Connie Lane is played by June Allyson. Tommy Marlowe is played by Peter Lawford. Pat McClellan is played by Patricia Marshall. Babe Doolittle is played by Joan McCracken. Bobby Turner is played by Ray McDonald. Beef is played by Loren Tindall. Peter Van Dyke III is played by Robert Strickland. Professor Kenyon is played by Clinton Sundberg.

Additional Information

This movie doesn’t have a lot of really great singers, but it has a lot of great performers. All the actors in this picture don’t have great voices. However, they all know how to sell a song. One really great singer in the cast, though, is Mel Torme. As one of the college students, he croons, strums a ukulele and delivers a couple lines. He is very young in this movie, and his voice is high and beautiful.

This movie features just one musical number after another. It begins with the chorus singing the title song. Later, Tommy gives Bobby advice on how to handle women as he sings the song “Be a Ladies’ Man.” They walk and dance around the campus singing the song, eventually being joined by Mel Torme and a fourth young man. At the sorority party that evening, “Lucky in Love” is sung in many different ways and in many different situations as nearly every member of the cast takes a turn at the tune. One of the cutest numbers is in the library, when Connie is teaching Tommy his first French lesson. They go throughout the library, singing the French names for different objects. Afterwards, they sing a love song, “The Best Things in Life Are Free.” At the drug store, Babe and Bobby lead the chorus of students in a rousing musical number called “Pass That Peace Pipe,” an Indian-themed song that displays energetic choreography and dancing. This number was nominated for Best Song at the Academy Awards. When Connie is jilted by Tommy on the night of the prom, she sings a sad song in her room, “Just Imagine,” her beautiful blue eyes glistening in the dim lighting. Later, Mel Torme reprises “The Best Things in Life Are Free,” and Tommy chimes in at the repeat, singing the words in French. The final number is a rousing dance routine which includes the whole college chorus, “The Varsity Drag.” It’s a musical party from start to finish!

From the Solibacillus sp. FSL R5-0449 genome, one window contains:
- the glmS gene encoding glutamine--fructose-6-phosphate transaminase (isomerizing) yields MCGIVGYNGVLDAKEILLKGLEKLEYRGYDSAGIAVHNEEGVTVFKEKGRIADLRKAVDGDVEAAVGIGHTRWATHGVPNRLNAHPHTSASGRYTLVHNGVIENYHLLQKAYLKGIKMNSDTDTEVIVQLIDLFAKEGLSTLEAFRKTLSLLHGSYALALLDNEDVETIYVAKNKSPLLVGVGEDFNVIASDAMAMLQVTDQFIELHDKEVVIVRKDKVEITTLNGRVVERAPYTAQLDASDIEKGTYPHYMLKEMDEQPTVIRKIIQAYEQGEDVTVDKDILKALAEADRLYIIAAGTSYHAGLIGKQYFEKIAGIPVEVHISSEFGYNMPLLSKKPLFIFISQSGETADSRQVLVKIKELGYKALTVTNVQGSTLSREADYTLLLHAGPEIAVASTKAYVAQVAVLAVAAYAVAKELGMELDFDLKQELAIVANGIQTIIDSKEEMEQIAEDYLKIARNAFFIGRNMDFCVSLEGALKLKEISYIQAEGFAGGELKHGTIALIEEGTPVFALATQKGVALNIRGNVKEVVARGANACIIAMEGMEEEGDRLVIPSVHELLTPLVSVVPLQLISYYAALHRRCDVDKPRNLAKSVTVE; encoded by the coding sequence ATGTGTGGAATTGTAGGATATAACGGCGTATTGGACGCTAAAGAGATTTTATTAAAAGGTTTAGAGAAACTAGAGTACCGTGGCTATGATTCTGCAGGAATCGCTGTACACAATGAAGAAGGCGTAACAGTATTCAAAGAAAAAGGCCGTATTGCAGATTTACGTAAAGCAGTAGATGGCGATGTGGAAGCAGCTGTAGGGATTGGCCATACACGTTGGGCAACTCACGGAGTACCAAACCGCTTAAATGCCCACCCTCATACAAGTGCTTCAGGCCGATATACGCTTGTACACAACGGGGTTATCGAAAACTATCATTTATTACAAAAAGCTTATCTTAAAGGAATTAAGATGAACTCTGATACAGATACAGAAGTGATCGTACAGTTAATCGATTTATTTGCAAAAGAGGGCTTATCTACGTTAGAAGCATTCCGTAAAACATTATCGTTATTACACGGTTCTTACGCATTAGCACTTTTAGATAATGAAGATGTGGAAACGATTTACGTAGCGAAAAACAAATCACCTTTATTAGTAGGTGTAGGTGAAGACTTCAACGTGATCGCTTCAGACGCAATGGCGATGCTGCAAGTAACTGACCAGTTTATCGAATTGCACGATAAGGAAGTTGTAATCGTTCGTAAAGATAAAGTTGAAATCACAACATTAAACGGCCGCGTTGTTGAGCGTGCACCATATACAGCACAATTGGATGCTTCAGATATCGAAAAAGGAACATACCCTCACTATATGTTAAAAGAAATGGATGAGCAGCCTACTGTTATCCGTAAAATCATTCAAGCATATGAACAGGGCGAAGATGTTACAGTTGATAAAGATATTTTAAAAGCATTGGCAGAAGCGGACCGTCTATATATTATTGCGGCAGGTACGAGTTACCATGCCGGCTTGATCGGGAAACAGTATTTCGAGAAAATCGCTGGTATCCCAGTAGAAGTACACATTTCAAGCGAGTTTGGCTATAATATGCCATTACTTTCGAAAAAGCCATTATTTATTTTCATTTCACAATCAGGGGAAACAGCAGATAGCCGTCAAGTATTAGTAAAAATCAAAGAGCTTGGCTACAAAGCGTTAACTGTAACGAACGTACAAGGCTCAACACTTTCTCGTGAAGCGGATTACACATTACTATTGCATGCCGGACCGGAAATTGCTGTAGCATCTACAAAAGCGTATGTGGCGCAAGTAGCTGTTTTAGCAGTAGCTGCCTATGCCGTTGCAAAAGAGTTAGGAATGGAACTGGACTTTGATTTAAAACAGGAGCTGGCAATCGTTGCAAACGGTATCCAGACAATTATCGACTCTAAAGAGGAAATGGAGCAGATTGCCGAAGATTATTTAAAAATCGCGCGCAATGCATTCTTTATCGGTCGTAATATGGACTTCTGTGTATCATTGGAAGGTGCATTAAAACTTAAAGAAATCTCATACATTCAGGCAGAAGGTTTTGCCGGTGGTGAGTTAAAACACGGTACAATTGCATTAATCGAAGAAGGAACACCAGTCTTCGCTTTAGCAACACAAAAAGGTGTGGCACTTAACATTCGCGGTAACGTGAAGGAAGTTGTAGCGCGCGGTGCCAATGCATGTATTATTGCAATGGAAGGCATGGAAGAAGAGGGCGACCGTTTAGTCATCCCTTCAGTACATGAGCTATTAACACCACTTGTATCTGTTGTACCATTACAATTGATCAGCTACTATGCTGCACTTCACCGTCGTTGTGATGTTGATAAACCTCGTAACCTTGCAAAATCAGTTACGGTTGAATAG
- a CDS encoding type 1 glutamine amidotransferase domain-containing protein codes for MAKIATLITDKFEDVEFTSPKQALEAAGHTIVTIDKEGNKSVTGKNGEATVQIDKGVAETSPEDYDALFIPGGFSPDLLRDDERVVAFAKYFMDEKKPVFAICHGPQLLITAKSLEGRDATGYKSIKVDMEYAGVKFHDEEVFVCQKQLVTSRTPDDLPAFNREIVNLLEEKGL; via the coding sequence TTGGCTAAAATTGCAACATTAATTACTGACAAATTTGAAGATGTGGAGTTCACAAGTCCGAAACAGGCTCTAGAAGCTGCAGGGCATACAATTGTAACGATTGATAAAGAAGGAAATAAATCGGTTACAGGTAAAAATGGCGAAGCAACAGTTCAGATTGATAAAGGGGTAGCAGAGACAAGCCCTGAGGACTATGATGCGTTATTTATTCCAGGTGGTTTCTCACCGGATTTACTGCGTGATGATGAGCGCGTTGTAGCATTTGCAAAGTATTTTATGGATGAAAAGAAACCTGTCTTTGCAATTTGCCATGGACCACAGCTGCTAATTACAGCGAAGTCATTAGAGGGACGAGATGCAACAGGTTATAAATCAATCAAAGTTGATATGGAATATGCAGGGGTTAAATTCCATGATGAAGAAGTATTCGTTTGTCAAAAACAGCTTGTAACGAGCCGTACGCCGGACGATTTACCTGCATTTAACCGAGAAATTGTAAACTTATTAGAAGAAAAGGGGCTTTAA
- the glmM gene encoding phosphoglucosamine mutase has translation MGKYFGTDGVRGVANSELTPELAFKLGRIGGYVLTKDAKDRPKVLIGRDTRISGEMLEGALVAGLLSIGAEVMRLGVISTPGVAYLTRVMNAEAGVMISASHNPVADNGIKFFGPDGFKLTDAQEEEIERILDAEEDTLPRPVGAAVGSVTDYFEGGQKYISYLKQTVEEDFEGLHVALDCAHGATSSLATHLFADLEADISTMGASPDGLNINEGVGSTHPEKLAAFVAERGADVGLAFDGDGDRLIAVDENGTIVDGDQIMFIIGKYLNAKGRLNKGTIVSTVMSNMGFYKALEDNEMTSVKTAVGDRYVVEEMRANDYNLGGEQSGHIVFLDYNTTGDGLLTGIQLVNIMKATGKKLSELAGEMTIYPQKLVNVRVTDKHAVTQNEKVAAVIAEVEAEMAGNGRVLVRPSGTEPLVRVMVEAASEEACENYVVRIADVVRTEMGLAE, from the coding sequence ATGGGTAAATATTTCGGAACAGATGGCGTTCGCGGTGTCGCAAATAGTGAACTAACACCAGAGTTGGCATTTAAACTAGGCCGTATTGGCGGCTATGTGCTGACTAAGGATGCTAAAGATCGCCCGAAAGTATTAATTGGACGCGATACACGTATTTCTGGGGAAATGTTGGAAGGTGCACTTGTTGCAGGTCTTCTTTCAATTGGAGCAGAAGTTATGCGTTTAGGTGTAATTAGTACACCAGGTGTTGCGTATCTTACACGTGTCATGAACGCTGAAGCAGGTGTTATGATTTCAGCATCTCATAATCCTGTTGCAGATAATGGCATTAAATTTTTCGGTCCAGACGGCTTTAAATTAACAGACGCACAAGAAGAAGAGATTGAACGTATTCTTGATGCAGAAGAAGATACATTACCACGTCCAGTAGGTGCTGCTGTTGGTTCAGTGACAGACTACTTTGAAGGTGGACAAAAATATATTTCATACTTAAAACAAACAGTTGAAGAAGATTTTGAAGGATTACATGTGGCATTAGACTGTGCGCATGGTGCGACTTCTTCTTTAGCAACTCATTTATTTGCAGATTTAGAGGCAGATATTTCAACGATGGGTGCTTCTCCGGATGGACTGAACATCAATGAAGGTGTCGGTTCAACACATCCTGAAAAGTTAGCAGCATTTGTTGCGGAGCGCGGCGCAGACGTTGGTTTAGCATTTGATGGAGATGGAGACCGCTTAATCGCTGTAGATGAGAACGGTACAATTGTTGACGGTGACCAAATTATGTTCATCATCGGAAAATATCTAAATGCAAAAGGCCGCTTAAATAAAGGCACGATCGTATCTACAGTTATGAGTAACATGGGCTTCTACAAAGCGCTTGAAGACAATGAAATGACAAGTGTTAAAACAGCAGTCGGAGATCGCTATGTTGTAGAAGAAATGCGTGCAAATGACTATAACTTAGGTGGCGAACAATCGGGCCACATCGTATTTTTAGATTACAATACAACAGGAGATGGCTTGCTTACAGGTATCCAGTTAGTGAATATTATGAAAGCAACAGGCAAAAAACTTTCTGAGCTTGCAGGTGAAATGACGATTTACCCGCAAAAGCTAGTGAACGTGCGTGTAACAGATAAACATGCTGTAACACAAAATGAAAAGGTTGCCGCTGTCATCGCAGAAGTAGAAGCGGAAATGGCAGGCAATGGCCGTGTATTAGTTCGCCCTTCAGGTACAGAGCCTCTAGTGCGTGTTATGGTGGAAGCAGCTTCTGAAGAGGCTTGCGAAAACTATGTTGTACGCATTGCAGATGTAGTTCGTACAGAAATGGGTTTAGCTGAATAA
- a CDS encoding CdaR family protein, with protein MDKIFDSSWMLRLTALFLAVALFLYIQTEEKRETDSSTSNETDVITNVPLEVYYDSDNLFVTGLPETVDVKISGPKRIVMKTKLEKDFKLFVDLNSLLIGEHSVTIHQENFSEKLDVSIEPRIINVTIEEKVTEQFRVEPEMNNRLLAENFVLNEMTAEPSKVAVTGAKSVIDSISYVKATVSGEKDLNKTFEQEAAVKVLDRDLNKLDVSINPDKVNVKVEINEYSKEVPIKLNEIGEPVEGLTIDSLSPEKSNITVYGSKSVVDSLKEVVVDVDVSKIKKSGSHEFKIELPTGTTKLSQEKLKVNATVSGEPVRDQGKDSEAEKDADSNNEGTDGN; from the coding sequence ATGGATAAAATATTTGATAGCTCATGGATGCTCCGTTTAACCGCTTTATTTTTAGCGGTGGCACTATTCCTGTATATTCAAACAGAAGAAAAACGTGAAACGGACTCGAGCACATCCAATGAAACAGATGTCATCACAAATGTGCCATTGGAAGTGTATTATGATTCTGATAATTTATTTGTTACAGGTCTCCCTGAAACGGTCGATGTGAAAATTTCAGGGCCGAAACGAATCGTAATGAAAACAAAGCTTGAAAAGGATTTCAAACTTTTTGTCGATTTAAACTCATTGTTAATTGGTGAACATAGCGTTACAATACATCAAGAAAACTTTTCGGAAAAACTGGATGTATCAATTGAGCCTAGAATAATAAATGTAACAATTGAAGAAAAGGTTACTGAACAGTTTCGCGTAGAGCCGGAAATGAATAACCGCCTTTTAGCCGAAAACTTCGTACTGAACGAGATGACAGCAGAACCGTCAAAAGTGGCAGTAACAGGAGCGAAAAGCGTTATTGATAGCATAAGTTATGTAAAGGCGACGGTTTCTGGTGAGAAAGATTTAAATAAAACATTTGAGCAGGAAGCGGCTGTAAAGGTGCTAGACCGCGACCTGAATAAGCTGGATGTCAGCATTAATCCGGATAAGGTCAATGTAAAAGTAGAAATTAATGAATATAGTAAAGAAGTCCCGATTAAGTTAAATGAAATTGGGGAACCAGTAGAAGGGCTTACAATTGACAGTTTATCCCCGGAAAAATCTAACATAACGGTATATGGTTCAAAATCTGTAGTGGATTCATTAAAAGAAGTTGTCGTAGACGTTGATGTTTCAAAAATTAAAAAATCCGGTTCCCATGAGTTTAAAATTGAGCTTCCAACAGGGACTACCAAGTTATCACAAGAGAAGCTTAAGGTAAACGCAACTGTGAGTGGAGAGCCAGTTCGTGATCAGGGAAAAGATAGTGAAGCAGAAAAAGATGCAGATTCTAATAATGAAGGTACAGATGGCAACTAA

This is a wonderful example of good, clean, musical fun from the Code era. It’s about the music, the color, the romance, and the fun of an MGM musical. In 1947, World War II was just over. While some movies focused on the serious aspects of the post-war world, others sought to be fun, lighthearted entertainment which distracted people from their troubles. This movie brought people back to another time, the Roaring Twenties. However, the roar of that flaming decade was quite faint in this film.